Nikon D3200 Tutorial – Photography Tips
M: Manual Mode
Once upon a time, a long time before digital cameras and program modes, there was clearly Manual mode. In those days it wasn’t called “manual mode,” because there were hardly any other modes-it was just photography. In fact, many photographers cut their teeth on completely manual cameras. Let’s face it-if you wish to learn the outcomes of aperture and shutter speed on your photography, there is no better method to learn compared to setting those adjustments yourself. However, today, with the advancement of camera technology, many new photographers never give this mode a second thought. That’s really a shame, as it’s not only an excellent method to learn your photography basics, but it’s also a necessary tool to get in your photographic bag of tricks.
When you’ve your camera set to Manual (M) mode, your camera meter gives you a reading of the scene you are photographing. It’s your task, though, to set both the f-stop (aperture) and the shutter speed to achieve a correct exposure. If you need a faster shutter speed, you’ll have to make the reciprocal plunge to your f-stop. Using every other mode, including Shutter Priority or Aperture Priority, indicates you just have to worry about one of these changes, but Manual mode means you’ve to do it all yourself. This can be a little challenging at first, but after a few years you will have a complete knowledge of how each change affects your exposure, that will, therefore, enhance the way that you apply the other modes.
When to work with Manual (M) mode
When learning how each exposure element interacts with the others
Since my main subject was in the light, I set the camera to Manual so I could underexpose and keep the sky darker and more blue without worrying about the areas that fell into shadow.
When your environment is fooling your light meter and you need to maintain a certain exposure setting
Beaches and snow are always a challenge for light meters. Add to that the desire to have exact control of depth of field and shutter speed, and you have a perfect scenario for Manual mode.
When shooting silhouetted subjects, which requires overriding the camera’s meter readings
Setting up and shooting in Manual mode
- Turn the digital camera on, and after that turn the Mode dial to align the M with all the indicator line.
- Select your ISO by pressing the i button for the lower-left portion in the back from the camera (if your camera’s info screen is just not visible, press the Info button or i button).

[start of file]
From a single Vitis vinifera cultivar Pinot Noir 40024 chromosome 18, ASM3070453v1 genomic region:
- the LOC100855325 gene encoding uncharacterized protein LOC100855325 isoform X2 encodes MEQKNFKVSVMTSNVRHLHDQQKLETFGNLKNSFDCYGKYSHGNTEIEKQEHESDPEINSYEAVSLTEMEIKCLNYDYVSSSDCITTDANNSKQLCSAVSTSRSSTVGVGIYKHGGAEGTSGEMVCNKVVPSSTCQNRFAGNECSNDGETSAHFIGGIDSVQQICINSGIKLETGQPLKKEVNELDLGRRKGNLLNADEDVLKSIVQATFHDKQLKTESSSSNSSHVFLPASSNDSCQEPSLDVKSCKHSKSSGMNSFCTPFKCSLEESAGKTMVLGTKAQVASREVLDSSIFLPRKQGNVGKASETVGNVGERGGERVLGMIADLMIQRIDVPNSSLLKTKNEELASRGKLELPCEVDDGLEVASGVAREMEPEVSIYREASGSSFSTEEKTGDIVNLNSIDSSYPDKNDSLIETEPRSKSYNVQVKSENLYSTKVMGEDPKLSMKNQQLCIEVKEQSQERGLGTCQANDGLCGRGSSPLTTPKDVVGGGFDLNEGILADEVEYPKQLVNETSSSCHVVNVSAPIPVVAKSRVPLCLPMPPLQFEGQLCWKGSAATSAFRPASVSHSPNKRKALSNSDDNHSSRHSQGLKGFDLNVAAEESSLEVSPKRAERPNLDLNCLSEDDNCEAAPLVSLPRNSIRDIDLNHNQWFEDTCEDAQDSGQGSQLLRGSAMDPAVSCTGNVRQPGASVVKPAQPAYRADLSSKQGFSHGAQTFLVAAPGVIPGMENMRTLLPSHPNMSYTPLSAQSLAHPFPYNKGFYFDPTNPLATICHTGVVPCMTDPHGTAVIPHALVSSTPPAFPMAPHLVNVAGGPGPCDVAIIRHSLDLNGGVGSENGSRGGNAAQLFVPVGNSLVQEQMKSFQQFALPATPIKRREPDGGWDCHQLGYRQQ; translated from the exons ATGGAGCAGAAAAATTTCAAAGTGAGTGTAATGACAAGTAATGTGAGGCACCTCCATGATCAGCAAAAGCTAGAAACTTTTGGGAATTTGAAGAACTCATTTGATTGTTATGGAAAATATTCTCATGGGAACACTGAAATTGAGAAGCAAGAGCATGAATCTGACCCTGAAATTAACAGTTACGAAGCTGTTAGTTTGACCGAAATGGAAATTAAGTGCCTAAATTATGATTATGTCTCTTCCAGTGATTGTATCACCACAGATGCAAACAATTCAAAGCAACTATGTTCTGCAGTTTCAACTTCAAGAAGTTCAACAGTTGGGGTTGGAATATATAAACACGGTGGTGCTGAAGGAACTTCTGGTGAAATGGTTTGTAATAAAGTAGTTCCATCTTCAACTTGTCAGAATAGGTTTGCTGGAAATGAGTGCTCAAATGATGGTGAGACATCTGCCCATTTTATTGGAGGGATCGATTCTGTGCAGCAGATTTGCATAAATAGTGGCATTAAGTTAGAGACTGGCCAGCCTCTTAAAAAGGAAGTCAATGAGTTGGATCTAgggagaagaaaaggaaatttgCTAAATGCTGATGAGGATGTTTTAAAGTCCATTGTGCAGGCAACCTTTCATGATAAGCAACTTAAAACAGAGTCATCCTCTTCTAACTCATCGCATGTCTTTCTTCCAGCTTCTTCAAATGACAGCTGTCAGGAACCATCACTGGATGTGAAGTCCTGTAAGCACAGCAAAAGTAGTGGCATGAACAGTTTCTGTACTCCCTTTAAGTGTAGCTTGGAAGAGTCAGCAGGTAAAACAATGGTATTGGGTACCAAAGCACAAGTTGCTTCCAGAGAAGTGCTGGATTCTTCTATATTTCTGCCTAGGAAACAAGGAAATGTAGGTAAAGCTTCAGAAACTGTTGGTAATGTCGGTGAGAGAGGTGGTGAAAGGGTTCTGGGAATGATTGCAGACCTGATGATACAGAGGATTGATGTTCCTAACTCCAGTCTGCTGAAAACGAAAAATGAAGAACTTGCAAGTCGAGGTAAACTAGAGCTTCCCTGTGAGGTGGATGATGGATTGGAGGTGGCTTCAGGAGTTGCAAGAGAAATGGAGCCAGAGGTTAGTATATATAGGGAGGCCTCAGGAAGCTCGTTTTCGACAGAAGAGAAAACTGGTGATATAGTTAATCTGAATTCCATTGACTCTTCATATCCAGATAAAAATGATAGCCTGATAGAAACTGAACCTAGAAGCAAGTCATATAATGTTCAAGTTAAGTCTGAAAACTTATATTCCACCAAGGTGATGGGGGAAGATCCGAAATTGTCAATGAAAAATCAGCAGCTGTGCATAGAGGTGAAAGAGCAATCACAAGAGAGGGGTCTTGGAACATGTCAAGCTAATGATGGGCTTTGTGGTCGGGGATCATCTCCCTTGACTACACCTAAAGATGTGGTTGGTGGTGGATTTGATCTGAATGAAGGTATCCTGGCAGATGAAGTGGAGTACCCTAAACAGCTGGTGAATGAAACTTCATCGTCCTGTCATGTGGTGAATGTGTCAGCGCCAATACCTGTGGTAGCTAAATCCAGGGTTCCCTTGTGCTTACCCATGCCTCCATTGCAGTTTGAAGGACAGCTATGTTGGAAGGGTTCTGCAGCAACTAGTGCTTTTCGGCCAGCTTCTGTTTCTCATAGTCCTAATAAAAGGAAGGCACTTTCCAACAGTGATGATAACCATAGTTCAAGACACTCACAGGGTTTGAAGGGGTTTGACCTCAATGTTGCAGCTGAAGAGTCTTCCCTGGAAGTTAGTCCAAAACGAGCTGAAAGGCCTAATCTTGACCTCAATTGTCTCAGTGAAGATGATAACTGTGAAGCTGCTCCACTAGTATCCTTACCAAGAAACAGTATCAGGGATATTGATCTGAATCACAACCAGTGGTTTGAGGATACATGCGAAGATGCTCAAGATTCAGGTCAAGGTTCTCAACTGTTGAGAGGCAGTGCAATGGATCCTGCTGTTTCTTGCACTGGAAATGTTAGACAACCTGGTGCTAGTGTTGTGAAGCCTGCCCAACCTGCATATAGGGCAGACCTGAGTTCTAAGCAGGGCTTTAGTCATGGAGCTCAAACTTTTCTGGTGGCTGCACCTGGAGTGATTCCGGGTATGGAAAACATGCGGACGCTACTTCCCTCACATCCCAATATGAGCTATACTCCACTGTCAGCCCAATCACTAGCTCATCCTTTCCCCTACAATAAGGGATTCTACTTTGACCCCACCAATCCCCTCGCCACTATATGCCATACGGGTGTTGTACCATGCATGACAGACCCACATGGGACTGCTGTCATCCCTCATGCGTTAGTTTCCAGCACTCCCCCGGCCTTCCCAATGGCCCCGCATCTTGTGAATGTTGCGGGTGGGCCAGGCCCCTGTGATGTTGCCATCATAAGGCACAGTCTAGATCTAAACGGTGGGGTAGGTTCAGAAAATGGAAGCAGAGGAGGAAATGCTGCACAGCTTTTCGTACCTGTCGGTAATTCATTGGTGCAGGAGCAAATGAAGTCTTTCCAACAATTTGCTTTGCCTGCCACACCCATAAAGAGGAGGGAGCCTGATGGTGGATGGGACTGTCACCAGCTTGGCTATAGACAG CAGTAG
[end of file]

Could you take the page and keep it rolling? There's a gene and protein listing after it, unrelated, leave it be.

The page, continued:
- Press up or down around the Multi-selector to focus on the ISO option, then select OK.
- Press down for the Multi-selector to choose the desired ISO setting, then press OK to secure the change.
- Point your camera at your subject, then activate your camera meter by depressing the shutter button halfway.
- View the exposure information in the bottom area with the viewfinder or by exploring the display panel on the rear in the camera.
|While the meter is activated, use your thumb to roll the Command dial all over the place to change your shutter speed value before exposure mark is lined up using the zero mark. The exposure details are displayed by way of a scale with marks that run from -2 to +2 stops. A “proper” exposure will line up with all the arrow mark in the middle. As the indicator moves to the correct, it is a sign you will be underexposing (there is not enough light for the sensor to offer adequate exposure). Move the indicator left and you will be providing more exposure than the digital camera meter calls for; that is overexposure.|
To set your exposure with all the aperture, depress the shutter release button before the meter is activated. Then, while holding on the Exposure Compensation/Aperture button (located behind and to the right in the shutter release button), rotate the Command dial to change the aperture. Rotate befitting for a smaller aperture (large f-stop number) and left for a larger aperture (small f-stop number).
Remember any time you are using Manual mode, it is up to you to determine what is the most critical thing to bother with. Do you need a fast shutter? Do you want narrow depth of field? You decide after which you win control. It’s really one in the best ways to learn how each change affects your image.
Visit our Online Photography School Again for better understanding of photography. You will again fall in love with what you love doing.
Let us know what do you think about the article in comments section below. If you like the article then make a effort to share. Thanks
What Do You Wanna Read Next: